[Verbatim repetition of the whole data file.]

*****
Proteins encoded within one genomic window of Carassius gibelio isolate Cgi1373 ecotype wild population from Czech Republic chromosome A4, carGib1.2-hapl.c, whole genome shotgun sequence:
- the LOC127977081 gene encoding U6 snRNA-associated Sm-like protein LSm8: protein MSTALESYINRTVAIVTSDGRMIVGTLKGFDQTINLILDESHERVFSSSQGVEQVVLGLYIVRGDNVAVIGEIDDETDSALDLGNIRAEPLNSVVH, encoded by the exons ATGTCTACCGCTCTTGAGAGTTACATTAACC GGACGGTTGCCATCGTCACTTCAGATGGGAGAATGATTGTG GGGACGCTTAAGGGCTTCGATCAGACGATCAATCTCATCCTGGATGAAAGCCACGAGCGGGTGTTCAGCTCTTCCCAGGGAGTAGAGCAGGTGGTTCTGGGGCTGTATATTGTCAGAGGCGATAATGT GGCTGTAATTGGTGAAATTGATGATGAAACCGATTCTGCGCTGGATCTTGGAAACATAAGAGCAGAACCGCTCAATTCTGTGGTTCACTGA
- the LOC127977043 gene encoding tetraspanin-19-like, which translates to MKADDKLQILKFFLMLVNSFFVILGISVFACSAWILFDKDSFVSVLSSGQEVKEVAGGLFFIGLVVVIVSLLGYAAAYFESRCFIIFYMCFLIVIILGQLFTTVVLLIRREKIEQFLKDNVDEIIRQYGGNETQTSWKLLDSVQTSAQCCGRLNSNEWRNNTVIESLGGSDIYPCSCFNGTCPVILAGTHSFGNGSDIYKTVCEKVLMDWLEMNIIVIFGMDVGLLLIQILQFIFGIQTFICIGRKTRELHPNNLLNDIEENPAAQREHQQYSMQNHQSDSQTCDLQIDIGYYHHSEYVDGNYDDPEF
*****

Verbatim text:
Proteins encoded within one genomic window of Carassius gibelio isolate Cgi1373 ecotype wild population from Czech Republic chromosome A4, carGib1.2-hapl.c, whole genome shotgun sequence:
- the LOC127977081 gene encoding U6 snRNA-associated Sm-like protein LSm8: protein MSTALESYINRTVAIVTSDGRMIVGTLKGFDQTINLILDESHERVFSSSQGVEQVVLGLYIVRGDNVAVIGEIDDETDSALDLGNIRAEPLNSVVH, encoded by the exons ATGTCTACCGCTCTTGAGAGTTACATTAACC GGACGGTTGCCATCGTCACTTCAGATGGGAGAATGATTGTG GGGACGCTTAAGGGCTTCGATCAGACGATCAATCTCATCCTGGATGAAAGCCACGAGCGGGTGTTCAGCTCTTCCCAGGGAGTAGAGCAGGTGGTTCTGGGGCTGTATATTGTCAGAGGCGATAATGT GGCTGTAATTGGTGAAATTGATGATGAAACCGATTCTGCGCTGGATCTTGGAAACATAAGAGCAGAACCGCTCAATTCTGTGGTTCACTGA
- the LOC127977043 gene encoding tetraspanin-19-like, which translates to MKADDKLQILKFFLMLVNSFFVILGISVFACSAWILFDKDSFVSVLSSGQEVKEVAGGLFFIGLVVVIVSLLGYAAAYFESRCFIIFYMCFLIVIILGQLFTTVVLLIRREKIEQFLKDNVDEIIRQYGGNETQTSWKLLDSVQTSAQCCGRLNSNEWRNNTVIESLGGSDIYPCSCFNGTCPVILAGTHSFGNGSDIYKTVCEKVLMDWLEMNIIVIFGMDVGLLLIQILQFIFGIQTFICIGRKTRELHPNNLLNDIEENPAAQREHQQYSMQNHQSDSQTCDLQIDIGYYHHSEYVDGNYDDPEF